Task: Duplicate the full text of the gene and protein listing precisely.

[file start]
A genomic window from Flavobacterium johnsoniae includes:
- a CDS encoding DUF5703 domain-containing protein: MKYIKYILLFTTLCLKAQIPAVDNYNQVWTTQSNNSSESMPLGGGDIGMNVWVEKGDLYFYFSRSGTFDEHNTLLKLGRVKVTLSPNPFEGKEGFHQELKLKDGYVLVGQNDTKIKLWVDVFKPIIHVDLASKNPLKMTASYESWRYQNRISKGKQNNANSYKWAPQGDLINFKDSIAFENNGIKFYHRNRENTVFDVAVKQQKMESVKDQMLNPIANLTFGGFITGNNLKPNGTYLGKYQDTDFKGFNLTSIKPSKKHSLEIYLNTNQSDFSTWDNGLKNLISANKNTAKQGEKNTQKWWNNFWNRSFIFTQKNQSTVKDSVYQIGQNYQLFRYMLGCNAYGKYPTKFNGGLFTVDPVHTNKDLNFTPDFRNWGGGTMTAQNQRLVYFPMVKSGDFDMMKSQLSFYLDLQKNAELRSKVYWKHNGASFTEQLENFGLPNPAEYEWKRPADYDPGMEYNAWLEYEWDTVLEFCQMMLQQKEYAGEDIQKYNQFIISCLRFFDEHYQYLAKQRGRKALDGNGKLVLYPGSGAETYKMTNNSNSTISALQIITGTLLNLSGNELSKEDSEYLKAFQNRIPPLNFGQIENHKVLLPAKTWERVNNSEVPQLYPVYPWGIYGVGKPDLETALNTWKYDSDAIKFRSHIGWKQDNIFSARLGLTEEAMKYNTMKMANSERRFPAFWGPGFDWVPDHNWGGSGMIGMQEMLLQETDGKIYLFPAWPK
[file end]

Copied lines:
A genomic window from Flavobacterium johnsoniae includes:
- a CDS encoding DUF5703 domain-containing protein: MKYIKYILLFTTLCLKAQIPAVDNYNQVWTTQSNNSSESMPLGGGDIGMNVWVEKGDLYFYFSRSGTFDEHNTLLKLGRVKVTLSPNPFEGKEGFHQELKLKDGYVLVGQNDTKIKLWVDVFKPIIHVDLASKNPLKMTASYESWRYQNRISKGKQNNANSYKWAPQGDLINFKDSIAFENNGIKFYHRNRENTVFDVAVKQQKMESVKDQMLNPIANLTFGGFITGNNLKPNGTYLGKYQDTDFKGFNLTSIKPSKKHSLEIYLNTNQSDFSTWDNGLKNLISANKNTAKQGEKNTQKWWNNFWNRSFIFTQKNQSTVKDSVYQIGQNYQLFRYMLGCNAYGKYPTKFNGGLFTVDPVHTNKDLNFTPDFRNWGGGTMTAQNQRLVYFPMVKSGDFDMMKSQLSFYLDLQKNAELRSKVYWKHNGASFTEQLENFGLPNPAEYEWKRPADYDPGMEYNAWLEYEWDTVLEFCQMMLQQKEYAGEDIQKYNQFIISCLRFFDEHYQYLAKQRGRKALDGNGKLVLYPGSGAETYKMTNNSNSTISALQIITGTLLNLSGNELSKEDSEYLKAFQNRIPPLNFGQIENHKVLLPAKTWERVNNSEVPQLYPVYPWGIYGVGKPDLETALNTWKYDSDAIKFRSHIGWKQDNIFSARLGLTEEAMKYNTMKMANSERRFPAFWGPGFDWVPDHNWGGSGMIGMQEMLLQETDGKIYLFPAWPK